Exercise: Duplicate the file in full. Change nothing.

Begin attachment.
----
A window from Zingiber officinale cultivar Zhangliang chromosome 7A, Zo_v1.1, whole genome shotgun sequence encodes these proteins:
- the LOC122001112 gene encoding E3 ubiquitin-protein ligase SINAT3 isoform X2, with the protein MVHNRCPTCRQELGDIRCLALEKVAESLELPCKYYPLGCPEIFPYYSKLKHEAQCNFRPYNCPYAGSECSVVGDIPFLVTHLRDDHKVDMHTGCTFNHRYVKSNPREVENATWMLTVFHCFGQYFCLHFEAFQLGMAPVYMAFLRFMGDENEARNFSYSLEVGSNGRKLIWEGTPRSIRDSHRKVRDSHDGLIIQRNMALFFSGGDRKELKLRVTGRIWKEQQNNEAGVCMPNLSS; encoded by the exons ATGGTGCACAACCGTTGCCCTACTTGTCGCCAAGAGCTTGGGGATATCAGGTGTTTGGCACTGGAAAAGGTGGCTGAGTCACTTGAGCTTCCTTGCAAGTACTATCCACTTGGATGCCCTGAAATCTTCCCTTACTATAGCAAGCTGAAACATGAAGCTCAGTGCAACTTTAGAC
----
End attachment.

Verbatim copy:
A window from Zingiber officinale cultivar Zhangliang chromosome 7A, Zo_v1.1, whole genome shotgun sequence encodes these proteins:
- the LOC122001112 gene encoding E3 ubiquitin-protein ligase SINAT3 isoform X2, with the protein MVHNRCPTCRQELGDIRCLALEKVAESLELPCKYYPLGCPEIFPYYSKLKHEAQCNFRPYNCPYAGSECSVVGDIPFLVTHLRDDHKVDMHTGCTFNHRYVKSNPREVENATWMLTVFHCFGQYFCLHFEAFQLGMAPVYMAFLRFMGDENEARNFSYSLEVGSNGRKLIWEGTPRSIRDSHRKVRDSHDGLIIQRNMALFFSGGDRKELKLRVTGRIWKEQQNNEAGVCMPNLSS; encoded by the exons ATGGTGCACAACCGTTGCCCTACTTGTCGCCAAGAGCTTGGGGATATCAGGTGTTTGGCACTGGAAAAGGTGGCTGAGTCACTTGAGCTTCCTTGCAAGTACTATCCACTTGGATGCCCTGAAATCTTCCCTTACTATAGCAAGCTGAAACATGAAGCTCAGTGCAACTTTAGAC